The message shown below is a real example of a Nigerian or 419 Scam. The message promises the victim a share in a large sum of money in exchange for standing in as the next of kin of a man who died in a plane crash. This sum of money does not exist. Recipients who initiate a dialogue with the scammer by replying to this message will eventually be asked for advance fees supposedly required to allow the deal to proceed. They may also become the victims of identity theft.
If you receive this or a similar message, DO NOT reply. If you have already replied, DO NOT comply with subsequent requests to send money or provide personal information.
Nigerian Scams – 419 Scam Information
My name is Dr William Monroe, a staff in the Private Clients Section of a well-known bank, here in London, England. One of our accounts, with holding balance of Â£15,000,000 (Fifteen Million Pounds Sterling) has been dormant and last operated three years ago. From my investigations and confirmation, the owner of the said account, a foreigner by name John Shumejda died on the 4th of January 2002 in a plane crash in Birmingham.
Since then, nobody has done anything as regards the claiming of this money, as he has no family member that has any knowledge as to the existence of either the account or the funds; and also Information from the National Immigration also states that he was single on entry into the UK.
I have decided to find a reliable foreign partner to deal with. I therefore propose to do business with you, standing in as the next of kin of these funds from the deceased and funds released to you after necessary processes have been followed.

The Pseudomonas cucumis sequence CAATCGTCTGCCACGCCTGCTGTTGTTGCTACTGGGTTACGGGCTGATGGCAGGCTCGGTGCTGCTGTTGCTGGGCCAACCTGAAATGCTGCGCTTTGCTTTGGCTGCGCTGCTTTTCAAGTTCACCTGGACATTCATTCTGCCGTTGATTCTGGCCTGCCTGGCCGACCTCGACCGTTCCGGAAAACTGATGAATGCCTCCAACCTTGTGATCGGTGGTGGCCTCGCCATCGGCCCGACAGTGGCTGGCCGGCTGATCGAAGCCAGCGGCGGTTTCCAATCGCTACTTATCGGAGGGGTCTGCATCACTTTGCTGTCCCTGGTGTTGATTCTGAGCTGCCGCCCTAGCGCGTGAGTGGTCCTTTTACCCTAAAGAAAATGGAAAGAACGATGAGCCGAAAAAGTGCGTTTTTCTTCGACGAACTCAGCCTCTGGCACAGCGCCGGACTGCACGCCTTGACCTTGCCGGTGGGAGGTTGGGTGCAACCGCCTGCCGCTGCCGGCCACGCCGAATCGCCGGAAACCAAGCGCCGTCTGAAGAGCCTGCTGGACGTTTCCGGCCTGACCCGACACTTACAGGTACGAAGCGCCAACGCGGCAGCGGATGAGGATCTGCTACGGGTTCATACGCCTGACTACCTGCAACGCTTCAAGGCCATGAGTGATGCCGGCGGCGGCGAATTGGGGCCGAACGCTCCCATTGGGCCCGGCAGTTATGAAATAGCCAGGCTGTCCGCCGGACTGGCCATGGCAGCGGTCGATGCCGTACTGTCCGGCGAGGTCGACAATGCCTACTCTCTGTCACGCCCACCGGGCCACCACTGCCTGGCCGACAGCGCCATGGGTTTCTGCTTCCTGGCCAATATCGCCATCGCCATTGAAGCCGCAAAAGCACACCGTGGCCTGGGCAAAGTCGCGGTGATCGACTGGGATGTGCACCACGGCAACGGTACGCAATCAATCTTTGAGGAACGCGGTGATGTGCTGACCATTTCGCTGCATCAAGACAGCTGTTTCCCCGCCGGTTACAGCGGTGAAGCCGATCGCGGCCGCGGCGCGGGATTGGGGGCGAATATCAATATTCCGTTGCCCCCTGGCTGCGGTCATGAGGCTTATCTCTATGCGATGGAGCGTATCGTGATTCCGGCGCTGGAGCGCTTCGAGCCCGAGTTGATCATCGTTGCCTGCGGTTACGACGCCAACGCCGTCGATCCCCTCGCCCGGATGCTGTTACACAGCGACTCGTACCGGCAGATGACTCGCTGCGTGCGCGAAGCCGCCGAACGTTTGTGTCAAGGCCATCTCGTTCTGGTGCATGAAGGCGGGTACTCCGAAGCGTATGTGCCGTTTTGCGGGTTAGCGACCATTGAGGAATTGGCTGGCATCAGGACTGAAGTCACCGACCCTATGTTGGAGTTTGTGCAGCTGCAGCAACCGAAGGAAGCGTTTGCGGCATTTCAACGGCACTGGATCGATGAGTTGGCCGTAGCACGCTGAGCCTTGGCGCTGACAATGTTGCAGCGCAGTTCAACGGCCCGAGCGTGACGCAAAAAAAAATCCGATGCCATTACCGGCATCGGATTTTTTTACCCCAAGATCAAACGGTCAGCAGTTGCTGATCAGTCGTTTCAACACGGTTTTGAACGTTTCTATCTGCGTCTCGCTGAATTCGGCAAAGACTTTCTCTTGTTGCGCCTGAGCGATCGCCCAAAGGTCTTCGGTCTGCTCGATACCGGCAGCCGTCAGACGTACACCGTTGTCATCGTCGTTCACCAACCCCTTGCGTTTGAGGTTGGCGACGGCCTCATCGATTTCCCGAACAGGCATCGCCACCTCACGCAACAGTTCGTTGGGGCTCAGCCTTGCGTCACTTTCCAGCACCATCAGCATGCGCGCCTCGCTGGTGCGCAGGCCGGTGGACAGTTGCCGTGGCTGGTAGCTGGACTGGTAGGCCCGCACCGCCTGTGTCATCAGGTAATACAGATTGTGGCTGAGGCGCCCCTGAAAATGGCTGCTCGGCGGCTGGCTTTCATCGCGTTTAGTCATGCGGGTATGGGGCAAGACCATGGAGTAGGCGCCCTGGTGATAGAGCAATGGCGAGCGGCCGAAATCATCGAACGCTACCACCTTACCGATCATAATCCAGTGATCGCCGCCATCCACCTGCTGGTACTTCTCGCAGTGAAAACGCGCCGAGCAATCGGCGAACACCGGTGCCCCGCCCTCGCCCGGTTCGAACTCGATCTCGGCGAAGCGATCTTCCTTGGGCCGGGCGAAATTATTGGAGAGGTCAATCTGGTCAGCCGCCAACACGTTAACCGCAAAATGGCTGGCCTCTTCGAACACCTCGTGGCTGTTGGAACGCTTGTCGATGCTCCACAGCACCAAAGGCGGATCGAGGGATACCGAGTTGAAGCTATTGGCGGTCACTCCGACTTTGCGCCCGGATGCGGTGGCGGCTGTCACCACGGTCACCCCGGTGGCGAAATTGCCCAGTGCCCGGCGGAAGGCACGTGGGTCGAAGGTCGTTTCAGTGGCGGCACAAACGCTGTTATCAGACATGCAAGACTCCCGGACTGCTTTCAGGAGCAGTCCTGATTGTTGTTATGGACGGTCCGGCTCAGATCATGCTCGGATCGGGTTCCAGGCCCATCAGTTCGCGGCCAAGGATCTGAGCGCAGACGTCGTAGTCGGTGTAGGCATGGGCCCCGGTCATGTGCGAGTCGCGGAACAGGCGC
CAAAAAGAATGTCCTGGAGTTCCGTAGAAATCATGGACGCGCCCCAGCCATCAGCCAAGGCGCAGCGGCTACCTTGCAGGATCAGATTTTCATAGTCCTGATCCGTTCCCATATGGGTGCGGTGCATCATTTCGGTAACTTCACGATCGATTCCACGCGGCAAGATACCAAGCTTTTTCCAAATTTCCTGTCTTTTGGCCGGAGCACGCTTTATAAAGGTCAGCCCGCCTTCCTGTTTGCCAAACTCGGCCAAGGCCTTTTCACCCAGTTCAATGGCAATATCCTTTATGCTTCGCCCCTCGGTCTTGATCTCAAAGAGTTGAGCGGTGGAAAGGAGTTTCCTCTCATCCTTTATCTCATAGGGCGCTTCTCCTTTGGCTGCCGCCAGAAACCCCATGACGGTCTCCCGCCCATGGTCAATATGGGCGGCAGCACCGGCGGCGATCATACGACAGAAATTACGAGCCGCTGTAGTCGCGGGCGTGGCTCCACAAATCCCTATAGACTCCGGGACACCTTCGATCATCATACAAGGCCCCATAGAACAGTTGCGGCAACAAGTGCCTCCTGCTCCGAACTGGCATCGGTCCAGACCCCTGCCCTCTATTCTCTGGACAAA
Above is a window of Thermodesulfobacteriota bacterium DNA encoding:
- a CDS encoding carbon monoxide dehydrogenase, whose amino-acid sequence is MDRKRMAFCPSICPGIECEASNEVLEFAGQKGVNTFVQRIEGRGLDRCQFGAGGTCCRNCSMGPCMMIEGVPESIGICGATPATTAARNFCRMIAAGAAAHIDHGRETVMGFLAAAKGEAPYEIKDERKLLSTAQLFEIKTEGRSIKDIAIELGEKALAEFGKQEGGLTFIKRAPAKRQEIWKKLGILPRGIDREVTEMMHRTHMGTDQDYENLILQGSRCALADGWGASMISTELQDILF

This transaction is totally free of risk and troubles as the fund is legitimate and does not originate from drug, money laundry, terrorism or any other illegal act.
On your interest, let me hear from you URGENTLY.
Dr William Monroe Financial Analysis and Remittance Manager
[Phone Number Removed]
Importance NoticeAfter considerable thought and with an ache in my heart, I have decided that the time has come to close down the Hoax-Slayer website.
These days, the site does not generate enough revenue to cover expenses, and I do not have the financial resources to sustain it going forward.
Moreover, I now work long hours in a full-time and physically taxing job, so maintaining and managing the website and publishing new material has become difficult for me.
And finally, after 18 years of writing about scams and hoaxes, I feel that it is time for me to take my fingers off the keyboard and focus on other projects and pastimes.
When I first started Hoax-Slayer, I never dreamed that I would still be working on the project all these years later or that it would become such an important part of my life. It's been a fantastic and engaging experience and one that I will always treasure.
I hope that my work over the years has helped to make the Internet a little safer and thwarted the activities of at least a few scammers and malicious pranksters.
A Big Thank YouI would also like to thank all of those wonderful people who have supported the project by sharing information from the site, contributing examples of scams and hoaxes, offering suggestions, donating funds, or helping behind the scenes.
I would especially like to thank David White for his tireless contribution to the Hoax-Slayer Facebook Page over many years. David's support has been invaluable, and I can not thank him enough.
Closing DateHoax-Slayer will still be around for a few weeks while I wind things down. The site will go offline on May 31, 2021. While I will not be publishing any new posts, you can still access existing material on the site until the date of closure.
Thank you, one and all!